Parents sucking babies' pacifiers may lead to fewer allergies for kids later in life

Most parents see it happen - a pacifier tumbles out of a crying baby's mouth and hits the floor.

Some parents throw it in the trash; others just give it a rinse in the sink. Some, though, pick up the pacifier, put it in their own mouth then hand it right back to the baby.

A new study suggests the last option may be good for the baby. It's associated with fewer allergies for the child later on. By the time babies were 18 months old, those whose parents sucked their pacifiers were less likely to have asthma and eczema.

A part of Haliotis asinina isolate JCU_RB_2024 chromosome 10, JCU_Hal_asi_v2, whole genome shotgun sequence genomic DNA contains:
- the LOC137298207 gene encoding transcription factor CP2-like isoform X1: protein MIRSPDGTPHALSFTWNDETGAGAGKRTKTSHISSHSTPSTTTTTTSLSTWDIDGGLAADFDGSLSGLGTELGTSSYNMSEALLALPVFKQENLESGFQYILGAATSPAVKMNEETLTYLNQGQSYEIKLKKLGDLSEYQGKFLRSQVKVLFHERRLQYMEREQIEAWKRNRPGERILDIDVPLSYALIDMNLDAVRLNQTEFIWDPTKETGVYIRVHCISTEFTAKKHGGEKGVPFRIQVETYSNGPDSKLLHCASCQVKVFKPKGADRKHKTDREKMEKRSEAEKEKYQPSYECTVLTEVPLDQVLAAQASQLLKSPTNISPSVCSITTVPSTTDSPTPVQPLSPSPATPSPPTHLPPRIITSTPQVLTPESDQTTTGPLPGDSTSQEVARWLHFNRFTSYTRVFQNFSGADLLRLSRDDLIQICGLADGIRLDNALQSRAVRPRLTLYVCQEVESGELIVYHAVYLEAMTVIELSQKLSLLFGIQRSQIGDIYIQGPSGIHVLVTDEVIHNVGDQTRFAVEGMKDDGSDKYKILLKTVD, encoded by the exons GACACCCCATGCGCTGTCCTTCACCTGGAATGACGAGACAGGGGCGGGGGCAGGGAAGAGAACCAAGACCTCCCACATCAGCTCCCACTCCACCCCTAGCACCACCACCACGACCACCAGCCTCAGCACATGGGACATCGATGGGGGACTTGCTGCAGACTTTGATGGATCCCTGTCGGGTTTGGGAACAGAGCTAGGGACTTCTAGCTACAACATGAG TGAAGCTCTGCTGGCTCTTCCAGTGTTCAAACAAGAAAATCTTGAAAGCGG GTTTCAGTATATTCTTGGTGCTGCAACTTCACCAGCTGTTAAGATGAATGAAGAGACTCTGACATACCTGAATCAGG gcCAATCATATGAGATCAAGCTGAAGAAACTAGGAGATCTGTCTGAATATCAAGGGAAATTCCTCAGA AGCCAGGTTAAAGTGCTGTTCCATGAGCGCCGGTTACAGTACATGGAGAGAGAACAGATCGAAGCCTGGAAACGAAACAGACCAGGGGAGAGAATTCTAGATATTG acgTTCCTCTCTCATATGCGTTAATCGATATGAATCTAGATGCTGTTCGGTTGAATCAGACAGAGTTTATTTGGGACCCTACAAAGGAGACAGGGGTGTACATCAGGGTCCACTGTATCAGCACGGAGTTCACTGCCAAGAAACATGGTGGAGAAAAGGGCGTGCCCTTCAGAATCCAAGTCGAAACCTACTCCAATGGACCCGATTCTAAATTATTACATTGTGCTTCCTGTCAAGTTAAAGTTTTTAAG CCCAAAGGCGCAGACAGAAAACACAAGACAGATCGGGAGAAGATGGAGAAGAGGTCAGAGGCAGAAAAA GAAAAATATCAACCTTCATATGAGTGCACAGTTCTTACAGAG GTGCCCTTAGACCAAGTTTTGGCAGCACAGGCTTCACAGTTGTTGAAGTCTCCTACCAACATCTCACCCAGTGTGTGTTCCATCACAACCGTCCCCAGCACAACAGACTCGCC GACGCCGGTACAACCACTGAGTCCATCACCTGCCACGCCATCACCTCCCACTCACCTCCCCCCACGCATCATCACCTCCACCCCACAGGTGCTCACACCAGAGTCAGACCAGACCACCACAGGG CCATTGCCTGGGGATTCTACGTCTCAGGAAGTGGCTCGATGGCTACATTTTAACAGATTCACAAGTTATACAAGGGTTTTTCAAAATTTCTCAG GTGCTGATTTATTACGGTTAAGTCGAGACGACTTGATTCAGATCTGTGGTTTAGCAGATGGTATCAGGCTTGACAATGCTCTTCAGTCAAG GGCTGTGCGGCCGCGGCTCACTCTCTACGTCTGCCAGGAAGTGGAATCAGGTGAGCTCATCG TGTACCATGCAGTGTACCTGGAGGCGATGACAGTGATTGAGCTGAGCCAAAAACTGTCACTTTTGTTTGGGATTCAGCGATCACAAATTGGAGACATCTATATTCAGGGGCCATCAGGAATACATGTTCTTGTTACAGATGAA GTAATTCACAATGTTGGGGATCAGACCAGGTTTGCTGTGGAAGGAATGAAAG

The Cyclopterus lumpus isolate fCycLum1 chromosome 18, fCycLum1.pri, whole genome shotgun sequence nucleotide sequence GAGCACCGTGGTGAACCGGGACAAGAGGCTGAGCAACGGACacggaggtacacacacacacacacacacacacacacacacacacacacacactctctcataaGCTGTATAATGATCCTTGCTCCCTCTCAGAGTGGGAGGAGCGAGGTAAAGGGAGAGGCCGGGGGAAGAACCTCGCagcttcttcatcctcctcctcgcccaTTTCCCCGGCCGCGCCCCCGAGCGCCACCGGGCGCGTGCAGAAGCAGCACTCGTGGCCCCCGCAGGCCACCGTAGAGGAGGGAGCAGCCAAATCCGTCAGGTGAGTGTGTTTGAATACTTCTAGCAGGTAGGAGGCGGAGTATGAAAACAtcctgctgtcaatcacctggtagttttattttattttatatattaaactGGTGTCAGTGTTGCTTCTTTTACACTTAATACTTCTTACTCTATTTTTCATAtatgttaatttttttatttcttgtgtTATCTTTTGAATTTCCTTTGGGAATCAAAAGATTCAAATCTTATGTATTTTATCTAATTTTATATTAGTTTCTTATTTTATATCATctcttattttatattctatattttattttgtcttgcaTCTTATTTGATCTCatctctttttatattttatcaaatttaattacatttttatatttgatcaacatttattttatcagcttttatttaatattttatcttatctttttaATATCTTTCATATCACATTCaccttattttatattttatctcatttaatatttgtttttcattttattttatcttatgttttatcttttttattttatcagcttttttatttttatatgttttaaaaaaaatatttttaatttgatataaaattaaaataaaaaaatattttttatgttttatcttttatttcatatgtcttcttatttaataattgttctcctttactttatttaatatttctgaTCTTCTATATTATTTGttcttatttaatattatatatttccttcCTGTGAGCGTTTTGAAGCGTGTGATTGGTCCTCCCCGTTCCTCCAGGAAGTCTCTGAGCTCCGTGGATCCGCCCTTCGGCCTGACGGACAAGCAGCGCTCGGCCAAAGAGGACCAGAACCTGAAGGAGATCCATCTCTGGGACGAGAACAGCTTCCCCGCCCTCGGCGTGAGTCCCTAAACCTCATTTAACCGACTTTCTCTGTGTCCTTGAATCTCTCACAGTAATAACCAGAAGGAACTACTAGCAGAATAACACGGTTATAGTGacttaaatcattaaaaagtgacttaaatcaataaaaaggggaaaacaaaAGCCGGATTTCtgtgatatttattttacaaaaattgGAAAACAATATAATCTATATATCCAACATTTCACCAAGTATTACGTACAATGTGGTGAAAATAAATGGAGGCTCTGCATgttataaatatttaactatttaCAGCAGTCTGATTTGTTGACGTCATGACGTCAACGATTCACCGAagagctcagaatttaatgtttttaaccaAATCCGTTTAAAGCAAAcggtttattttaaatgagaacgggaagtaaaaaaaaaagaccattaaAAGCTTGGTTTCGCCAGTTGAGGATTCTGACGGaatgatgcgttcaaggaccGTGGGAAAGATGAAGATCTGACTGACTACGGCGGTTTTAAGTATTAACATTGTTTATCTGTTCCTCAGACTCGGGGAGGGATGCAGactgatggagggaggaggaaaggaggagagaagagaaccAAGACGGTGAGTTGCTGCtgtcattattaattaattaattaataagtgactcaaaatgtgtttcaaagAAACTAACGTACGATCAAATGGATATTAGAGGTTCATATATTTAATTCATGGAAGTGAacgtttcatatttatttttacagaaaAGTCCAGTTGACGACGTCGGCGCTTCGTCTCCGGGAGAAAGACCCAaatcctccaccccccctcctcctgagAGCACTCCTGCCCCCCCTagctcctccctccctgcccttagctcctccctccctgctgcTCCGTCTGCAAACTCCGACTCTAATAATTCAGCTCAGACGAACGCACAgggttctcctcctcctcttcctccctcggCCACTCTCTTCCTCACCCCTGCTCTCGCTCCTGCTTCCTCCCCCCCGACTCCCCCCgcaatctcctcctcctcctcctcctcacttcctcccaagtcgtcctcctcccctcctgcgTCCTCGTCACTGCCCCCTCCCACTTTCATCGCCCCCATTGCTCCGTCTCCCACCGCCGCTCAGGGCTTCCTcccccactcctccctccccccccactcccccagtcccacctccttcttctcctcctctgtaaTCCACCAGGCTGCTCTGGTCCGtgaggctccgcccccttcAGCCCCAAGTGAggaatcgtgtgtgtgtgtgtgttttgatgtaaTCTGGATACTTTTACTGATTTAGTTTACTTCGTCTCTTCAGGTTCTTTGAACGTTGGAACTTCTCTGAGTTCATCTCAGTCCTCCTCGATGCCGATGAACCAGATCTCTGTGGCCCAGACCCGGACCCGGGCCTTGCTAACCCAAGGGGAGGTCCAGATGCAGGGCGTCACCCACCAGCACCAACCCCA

Researchers think the health benefit came because parents exposed their babies to bacteria in their saliva, stimulating the baby's immune system.